Finding Home and a Place to Belong in the Read Aloud

LitCamp is officially in session across New York city and Detroit. Here to offer you an inside view of our Harlem LitCamp is our summer intern, Rachael Smith. Rachael is a Junior at Dickinson College studying music composition. She takes every opportunity to make music and is a member of multiple choirs, her own band and an a capella group. She has also been doing improvisational comedy for 5 years, and performs with the Dickinson Improv troupe. And now, here's Rachael!

What an exciting and fun first week at LitCamp! We spent our time playing games, singing songs, making crafts and, of course, reading. I enjoyed all of these activities but my favorite was reading aloud. This is a central part of of both LitCamp and LitWorld, and we got to do a lot of it these past few days. 

I was introduced to the read aloud on my first day at LitWorld. After meeting new people, grasping new concepts, all in a new place, I felt a bit overwhelmed. Before we left the office, Yaya read The Gift of Nothing to the interns, and I suddenly felt at ease. Seeing someone take the time and care to read to us gave me a sense of welcome and importance. I was instantly hooked on read alouds.

Five weeks later on the first day of LitCamp, I got the chance to read with Abel, an experienced reader. We were making our way through a book about basketball, each reading an alternate page. Dan, a younger camper, came over and asked to join. We included him in our reading method, and when it was his turn to read a page, we quickly discovered that he was still in the learning process. We switched to repeat-after-me method and when Dan's turn came he echoed what I read. Dan loved this so much that he started repeating after both of us on every page. Instead of getting upset or correcting Dan, Abel welcomed his enthusiasm. He excitedly helped Dan with each word, even the sound effects written in the illustrations. After we finished, Dan, who earlier that day said he hated books, smiled and asked if we could read it again.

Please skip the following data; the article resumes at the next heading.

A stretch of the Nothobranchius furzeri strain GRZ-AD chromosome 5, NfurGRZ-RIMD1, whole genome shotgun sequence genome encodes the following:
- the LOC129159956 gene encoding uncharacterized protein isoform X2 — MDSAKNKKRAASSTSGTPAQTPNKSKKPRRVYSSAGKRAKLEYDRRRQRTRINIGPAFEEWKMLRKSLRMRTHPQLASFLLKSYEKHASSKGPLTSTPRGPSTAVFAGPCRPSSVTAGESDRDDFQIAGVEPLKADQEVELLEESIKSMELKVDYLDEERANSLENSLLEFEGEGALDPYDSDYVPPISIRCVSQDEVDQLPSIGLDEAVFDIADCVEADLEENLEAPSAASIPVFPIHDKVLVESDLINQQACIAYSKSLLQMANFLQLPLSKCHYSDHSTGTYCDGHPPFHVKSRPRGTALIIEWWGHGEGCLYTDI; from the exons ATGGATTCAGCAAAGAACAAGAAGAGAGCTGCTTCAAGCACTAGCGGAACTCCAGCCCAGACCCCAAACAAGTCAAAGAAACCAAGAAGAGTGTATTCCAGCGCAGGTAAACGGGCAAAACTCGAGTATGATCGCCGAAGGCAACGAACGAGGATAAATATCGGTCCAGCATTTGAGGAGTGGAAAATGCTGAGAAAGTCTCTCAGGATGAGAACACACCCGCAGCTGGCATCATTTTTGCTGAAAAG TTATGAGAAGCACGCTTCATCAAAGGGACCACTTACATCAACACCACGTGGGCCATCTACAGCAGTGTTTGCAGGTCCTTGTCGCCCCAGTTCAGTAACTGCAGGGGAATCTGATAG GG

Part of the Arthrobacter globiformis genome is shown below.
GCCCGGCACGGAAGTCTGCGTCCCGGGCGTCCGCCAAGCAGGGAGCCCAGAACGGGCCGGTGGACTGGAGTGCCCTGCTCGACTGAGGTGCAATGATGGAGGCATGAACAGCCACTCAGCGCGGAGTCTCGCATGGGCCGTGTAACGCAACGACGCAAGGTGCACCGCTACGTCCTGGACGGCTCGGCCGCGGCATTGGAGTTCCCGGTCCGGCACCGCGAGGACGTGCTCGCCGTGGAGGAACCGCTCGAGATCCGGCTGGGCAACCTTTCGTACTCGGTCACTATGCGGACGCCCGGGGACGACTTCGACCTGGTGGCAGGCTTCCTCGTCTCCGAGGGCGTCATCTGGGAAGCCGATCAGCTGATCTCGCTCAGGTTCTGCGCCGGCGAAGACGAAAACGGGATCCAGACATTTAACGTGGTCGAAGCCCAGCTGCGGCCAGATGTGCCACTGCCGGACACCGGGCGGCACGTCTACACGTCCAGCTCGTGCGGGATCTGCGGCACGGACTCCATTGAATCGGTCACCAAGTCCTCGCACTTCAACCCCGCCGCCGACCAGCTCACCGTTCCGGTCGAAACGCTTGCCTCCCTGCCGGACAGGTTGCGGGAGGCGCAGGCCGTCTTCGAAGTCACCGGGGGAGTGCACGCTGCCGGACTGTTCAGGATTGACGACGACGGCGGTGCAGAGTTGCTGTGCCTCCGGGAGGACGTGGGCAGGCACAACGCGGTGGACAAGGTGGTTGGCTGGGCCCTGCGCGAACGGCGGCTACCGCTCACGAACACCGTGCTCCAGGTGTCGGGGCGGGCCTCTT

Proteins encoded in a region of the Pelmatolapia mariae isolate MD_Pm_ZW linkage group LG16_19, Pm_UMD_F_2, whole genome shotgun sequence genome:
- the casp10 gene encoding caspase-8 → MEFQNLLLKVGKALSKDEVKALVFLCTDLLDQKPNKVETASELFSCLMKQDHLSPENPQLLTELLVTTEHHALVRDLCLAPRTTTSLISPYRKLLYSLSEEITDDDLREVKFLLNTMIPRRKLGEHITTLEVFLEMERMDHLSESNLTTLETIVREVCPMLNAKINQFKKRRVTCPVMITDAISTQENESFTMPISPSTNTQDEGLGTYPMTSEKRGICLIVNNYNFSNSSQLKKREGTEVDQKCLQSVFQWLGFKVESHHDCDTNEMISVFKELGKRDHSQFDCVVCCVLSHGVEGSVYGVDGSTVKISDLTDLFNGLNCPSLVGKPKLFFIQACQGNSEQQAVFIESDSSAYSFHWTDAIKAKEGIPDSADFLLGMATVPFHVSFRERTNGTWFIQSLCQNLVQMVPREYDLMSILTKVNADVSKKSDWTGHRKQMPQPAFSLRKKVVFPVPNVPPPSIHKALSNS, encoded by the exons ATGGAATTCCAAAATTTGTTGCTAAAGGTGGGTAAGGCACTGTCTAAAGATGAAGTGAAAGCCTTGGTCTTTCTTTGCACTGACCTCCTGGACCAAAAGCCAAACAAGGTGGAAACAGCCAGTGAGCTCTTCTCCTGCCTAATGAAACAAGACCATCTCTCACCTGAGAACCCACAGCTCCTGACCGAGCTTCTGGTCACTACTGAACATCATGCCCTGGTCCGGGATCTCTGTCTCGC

Abel's welcoming attitude and excitement to help Dan made the read aloud that morning a huge success. This attitude isn't unique to Abel, it's also engrained in the LitWorld culture. I experienced the same type of welcome listening to The Gift of Nothing on my first day. I've witnessed attitudes of care and excitement in all of the staff members at the office, and they clearly brought these attitudes to camp. The seasoned campers carry the same spirit, and as Abel showed on the first day, are excited to share it with the new faces.